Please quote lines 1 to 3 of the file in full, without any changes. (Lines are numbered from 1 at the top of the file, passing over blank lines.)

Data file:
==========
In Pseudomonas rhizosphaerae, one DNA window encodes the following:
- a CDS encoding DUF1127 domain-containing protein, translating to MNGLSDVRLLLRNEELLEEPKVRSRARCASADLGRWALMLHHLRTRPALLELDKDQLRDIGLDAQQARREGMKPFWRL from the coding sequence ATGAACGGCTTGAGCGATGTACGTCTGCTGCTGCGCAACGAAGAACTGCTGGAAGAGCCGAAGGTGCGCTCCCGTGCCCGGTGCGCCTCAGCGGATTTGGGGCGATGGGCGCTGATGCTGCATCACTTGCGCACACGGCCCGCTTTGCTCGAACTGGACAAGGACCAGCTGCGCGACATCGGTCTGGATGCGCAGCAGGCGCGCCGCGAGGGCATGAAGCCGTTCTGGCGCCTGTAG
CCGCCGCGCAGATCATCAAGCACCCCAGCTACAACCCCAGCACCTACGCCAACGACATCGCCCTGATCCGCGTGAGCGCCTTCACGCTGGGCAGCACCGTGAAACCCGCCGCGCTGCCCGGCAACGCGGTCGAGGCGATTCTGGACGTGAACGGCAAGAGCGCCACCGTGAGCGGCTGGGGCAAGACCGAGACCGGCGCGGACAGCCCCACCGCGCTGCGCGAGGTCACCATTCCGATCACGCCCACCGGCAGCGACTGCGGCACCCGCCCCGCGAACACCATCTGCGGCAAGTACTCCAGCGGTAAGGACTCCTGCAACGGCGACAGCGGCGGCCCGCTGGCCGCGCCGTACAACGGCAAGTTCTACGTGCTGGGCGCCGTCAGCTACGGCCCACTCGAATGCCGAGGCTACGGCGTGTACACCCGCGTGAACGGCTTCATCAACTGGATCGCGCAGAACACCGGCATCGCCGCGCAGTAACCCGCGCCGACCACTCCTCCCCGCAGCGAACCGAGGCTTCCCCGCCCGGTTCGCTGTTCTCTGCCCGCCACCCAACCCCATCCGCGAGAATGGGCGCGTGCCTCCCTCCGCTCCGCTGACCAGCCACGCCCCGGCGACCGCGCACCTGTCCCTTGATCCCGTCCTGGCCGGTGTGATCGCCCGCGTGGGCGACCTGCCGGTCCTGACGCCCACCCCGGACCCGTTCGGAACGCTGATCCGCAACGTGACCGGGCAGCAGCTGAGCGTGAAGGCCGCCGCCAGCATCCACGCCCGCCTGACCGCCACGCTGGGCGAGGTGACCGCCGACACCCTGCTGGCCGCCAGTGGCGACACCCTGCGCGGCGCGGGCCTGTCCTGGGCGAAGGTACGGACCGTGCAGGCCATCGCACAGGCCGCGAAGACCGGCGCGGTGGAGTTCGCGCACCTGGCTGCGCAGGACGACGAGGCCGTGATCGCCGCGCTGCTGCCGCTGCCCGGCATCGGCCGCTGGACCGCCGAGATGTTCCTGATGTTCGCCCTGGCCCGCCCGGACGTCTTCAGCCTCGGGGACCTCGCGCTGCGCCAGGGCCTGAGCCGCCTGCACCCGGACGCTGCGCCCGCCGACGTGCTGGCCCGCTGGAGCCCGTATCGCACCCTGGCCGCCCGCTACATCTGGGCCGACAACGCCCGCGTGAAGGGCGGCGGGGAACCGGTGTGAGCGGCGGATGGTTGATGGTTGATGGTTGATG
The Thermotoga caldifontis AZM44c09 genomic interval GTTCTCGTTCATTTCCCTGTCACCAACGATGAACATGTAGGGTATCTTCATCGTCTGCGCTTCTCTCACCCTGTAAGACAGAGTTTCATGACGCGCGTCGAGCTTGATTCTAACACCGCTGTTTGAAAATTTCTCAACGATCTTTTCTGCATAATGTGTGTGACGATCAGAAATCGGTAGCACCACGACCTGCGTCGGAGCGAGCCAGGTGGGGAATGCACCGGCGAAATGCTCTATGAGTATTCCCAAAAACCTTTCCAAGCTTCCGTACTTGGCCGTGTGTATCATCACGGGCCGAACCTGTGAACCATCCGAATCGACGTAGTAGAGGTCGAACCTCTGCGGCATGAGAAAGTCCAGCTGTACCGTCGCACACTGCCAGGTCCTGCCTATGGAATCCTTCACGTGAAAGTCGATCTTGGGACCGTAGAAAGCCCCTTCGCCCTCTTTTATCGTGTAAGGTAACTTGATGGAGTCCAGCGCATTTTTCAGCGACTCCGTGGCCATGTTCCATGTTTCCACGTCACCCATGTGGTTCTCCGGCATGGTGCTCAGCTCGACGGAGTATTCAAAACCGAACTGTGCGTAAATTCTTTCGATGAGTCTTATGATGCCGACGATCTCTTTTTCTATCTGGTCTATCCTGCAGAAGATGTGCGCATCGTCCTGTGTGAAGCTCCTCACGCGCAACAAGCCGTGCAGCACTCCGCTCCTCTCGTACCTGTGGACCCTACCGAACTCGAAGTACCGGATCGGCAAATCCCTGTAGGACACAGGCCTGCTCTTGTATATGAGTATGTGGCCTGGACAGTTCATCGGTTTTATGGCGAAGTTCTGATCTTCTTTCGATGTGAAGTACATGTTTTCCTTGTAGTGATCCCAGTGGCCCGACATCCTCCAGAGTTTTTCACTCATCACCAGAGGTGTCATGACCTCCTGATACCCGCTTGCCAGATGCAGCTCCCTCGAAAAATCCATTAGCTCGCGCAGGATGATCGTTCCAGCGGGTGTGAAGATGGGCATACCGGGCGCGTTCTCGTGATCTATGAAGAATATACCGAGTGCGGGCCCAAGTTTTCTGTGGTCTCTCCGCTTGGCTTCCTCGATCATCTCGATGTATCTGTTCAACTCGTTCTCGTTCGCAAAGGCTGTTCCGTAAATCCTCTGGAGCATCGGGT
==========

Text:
In Pseudomonas rhizosphaerae, one DNA window encodes the following:
- a CDS encoding DUF1127 domain-containing protein, translating to MNGLSDVRLLLRNEELLEEPKVRSRARCASADLGRWALMLHHLRTRPALLELDKDQLRDIGLDAQQARREGMKPFWRL from the coding sequence ATGAACGGCTTGAGCGATGTACGTCTGCTGCTGCGCAACGAAGAACTGCTGGAAGAGCCGAAGGTGCGCTCCCGTGCCCGGTGCGCCTCAGCGGATTTGGGGCGATGGGCGCTGATGCTGCATCACTTGCGCACACGGCCCGCTTTGCTCGAACTGGACAAGGACCAGCTGCGCGACATCGGTCTGGATGCGCAGCAGGCGCGCCGCGAGGGCATGAAGCCGTTCTGGCGCCTGTAG
CCGCCGCGCAGATCATCAAGCACCCCAGCTACAACCCCAGCACCTACGCCAACGACATCGCCCTGATCCGCGTGAGCGCCTTCACGCTGGGCAGCACCGTGAAACCCGCCGCGCTGCCCGGCAACGCGGTCGAGGCGATTCTGGACGTGAACGGCAAGAGCGCCACCGTGAGCGGCTGGGGCAAGACCGAGACCGGCGCGGACAGCCCCACCGCGCTGCGCGAGGTCACCATTCCGATCACGCCCACCGGCAGCGACTGCGGCACCCGCCCCGCGAACACCATCTGCGGCAAGTACTCCAGCGGTAAGGACTCCTGCAACGGCGACAGCGGCGGCCCGCTGGCCGCGCCGTACAACGGCAAGTTCTACGTGCTGGGCGCCGTCAGCTACGGCCCACTCGAATGCCGAGGCTACGGCGTGTACACCCGCGTGAACGGCTTCATCAACTGGATCGCGCAGAACACCGGCATCGCCGCGCAGTAACCCGCGCCGACCACTCCTCCCCGCAGCGAACCGAGGCTTCCCCGCCCGGTTCGCTGTTCTCTGCCCGCCACCCAACCCCATCCGCGAGAATGGGCGCGTGCCTCCCTCCGCTCCGCTGACCAGCCACGCCCCGGCGACCGCGCACCTGTCCCTTGATCCCGTCCTGGCCGGTGTGATCGCCCGCGTGGGCGACCTGCCGGTCCTGACGCCCACCCCGGACCCGTTCGGAACGCTGATCCGCAACGTGACCGGGCAGCAGCTGAGCGTGAAGGCCGCCGCCAGCATCCACGCCCGCCTGACCGCCACGCTGGGCGAGGTGACCGCCGACACCCTGCTGGCCGCCAGTGGCGACACCCTGCGCGGCGCGGGCCTGTCCTGGGCGAAGGTACGGACCGTGCAGGCCATCGCACAGGCCGCGAAGACCGGCGCGGTGGAGTTCGCGCACCTGGCTGCGCAGGACGACGAGGCCGTGATCGCCGCGCTGCTGCCGCTGCCCGGCATCGGCCGCTGGACCGCCGAGATGTTCCTGATGTTCGCCCTGGCCCGCCCGGACGTCTTCAGCCTCGGGGACCTCGCGCTGCGCCAGGGCCTGAGCCGCCTGCACCCGGACGCTGCGCCCGCCGACGTGCTGGCCCGCTGGAGCCCGTATCGCACCCTGGCCGCCCGCTACATCTGGGCCGACAACGCCCGCGTGAAGGGCGGCGGGGAACCGGTGTGAGCGGCGGATGGTTGATGGTTGATGGTTGATG